Attendees of a New London development workshop Wednesday heard updates on plans for Fort Trumbull, downtown, and other areas of the city, with speakers encouraging a cooperative effort among different partners and strategies to put development plans into place.
The event, entitled “Visions & Plans: New London 2013 and Beyond,” was hosted at Fort Trumbull State Park by New London Landmarks. Sandra Chalk, the organization’s executive director, said the city has developed several plans for everything from reconnecting Hodges Square with the downtown area to improving the Bank Street and State Street intersection [see attachments]. She said city agencies have embarked on successful revitalization projects in the past, including restoration of the New London Landmarks building and Union Station.
“There are so many opportunities in this city that we all need to work together to make this city grow in the 21st century,” said Chalk.
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Gov. Dannel Malloy paid a visit to the event, saying there have been increased efforts in recent years to revitalize cities as cultural and educational centers. He said the New London area can benefit from its location on the waterfront, architecture, and historical significance.
“All of that has been unexploited in my humble opinion in the greater area,” said Malloy.
Malloy said he has made decisions at the gubernatorial level with the idea of how it will affect Connecticut’s urban areas in mind. He said the state can improve these areas, capitalize on its strengths, and promote tourism to increase growth. He said the state must also address several areas, saying the state government relies too heavily on property taxes and that this is particularly onerous to cities.
Frank McLaughlin, a project manager at Renaissance City Development Association, said River Bank Construction of Westport, plans to break ground on its “Village on the Thames” development at Fort Trumbull in May. The plan calls for 103 residential units to go up on parcels that formerly held the Naval Underwater Sound Laboratory. McLaughlin said the plans for the buildings, which will be in the Italianate and Greek Revival styles, will soon be posted online.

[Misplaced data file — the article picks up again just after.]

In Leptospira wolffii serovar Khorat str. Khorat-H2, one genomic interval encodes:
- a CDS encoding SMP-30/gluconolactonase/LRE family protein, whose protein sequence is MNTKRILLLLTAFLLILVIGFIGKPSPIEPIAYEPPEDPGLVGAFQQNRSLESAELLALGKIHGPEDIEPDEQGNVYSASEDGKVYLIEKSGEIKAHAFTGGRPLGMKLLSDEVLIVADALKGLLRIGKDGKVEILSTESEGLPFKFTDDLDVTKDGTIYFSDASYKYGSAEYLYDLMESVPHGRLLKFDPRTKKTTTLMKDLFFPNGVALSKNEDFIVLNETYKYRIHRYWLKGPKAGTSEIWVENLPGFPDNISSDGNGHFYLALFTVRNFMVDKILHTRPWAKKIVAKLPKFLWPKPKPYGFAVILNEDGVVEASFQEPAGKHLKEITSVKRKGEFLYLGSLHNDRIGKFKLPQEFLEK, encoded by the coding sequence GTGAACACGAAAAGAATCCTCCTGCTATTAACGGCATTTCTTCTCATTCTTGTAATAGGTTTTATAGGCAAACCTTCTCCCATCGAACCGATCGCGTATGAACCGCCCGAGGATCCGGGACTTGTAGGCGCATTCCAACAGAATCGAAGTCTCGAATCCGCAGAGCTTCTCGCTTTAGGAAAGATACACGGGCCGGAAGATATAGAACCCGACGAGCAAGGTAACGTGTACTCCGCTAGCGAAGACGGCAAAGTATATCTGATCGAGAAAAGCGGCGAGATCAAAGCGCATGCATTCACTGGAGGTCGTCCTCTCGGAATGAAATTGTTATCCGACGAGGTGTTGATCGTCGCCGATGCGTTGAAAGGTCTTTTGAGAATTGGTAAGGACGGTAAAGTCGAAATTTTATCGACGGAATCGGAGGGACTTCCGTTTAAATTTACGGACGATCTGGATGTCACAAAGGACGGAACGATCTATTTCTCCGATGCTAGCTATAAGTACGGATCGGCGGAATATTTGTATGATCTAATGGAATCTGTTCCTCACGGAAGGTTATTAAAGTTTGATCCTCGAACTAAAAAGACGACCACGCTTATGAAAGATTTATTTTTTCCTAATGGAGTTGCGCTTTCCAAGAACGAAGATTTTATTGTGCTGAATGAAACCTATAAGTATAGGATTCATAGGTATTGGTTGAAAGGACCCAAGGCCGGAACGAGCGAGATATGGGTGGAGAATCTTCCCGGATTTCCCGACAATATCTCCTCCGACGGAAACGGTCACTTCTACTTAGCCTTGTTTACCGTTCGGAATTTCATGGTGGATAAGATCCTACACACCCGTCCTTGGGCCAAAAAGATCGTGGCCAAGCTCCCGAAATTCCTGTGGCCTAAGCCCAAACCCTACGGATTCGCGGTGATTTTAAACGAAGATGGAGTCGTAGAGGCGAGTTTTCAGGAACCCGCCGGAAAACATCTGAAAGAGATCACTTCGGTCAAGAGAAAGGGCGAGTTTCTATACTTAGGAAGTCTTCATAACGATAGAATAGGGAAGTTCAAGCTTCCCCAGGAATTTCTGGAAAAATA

“You can see how every building has its unique features,” he said.
McLaughlin said other plans for the area include office development along Howard Street, a hotel, and dry stack boat storage proposed by an existing marina. Other possible development could include an indoor water park or seven-story parking garage surrounded by mixed-use residential and commercial development.
The Municipal Development Plan reserves another parcel at the peninsula for a museum. McLaughlin said the national Coast Guard museum could be built here, but also said that another museum could go in if the Coast Guard museum is built elsewhere in New London.
“We are at the tipping point,” said McLaughlin. “When people see that we are actually developing at Fort Trumbull, other people will be interested in what we’re doing.”
Robert Stillman, a principal with River Bank Construction, said the interior of the buildings will have a mix of traditional and modern styles. He said he had encountered differences of opinion on the development but also a common wish to see revitalization at Fort Trumbull.
“One thing that’s very noticeable about this city is everyone wants to see it succeed,” he said.
Kimberly Parsons-Whitaker, associate director of the Connecticut Main Street Center, said one concern of the organization is a statewide lack of improvement to downtown spaces. She said efforts in this area should include community engagement, creative problem solving, and good leadership and management.
“Without a healthy downtown, your entire community is not going to be healthy,” she said.
Parsons-Whitaker said New London has been successful in the past in investing in public spaces. She said the challenge facing the city is one of focusing efforts to increase success, developing implementation strategies, and encouraging the rehabilitation of downtown spaces.
Katie Scanlon, a construction manager and designer with Barun Basu Associates, said the latter idea was studied recently for three Bank Street buildings. She said the study found such problems as a cramped and confusing egress route, neighboring buildings being unable to use some of their space due to fire concerns related to the abutting properties, and differing floor levels.
“It’s unfortunate because I think this is prime real estate,” said Scanlon. “It’s being used in an inefficient way and I think it’s time for a change.”
The proposal developed by the study would develop a pedestrian corridor to open up retail spaces on the ground floor and possibly allow further development for the block as a whole by opening up a central courtyard. Ceilings would be raised to equalize the floors and connect the three buildings on upper residential levels, with further construction of penthouse apartments.
Todd O’Donnell, a commissioner with the City Center District and partner in Union Station, said a “critical mass” among downtown partners would be needed to see such a project to fruition. He said New London must also accept that major changes may be necessary in some plans.
“We have to be willing to recognize that demolition is a fundamental part of refurbishment in downtown New London,” said O’Donnell. “In many of these buildings, something has to come down in the façade or back in order for them to be livable.”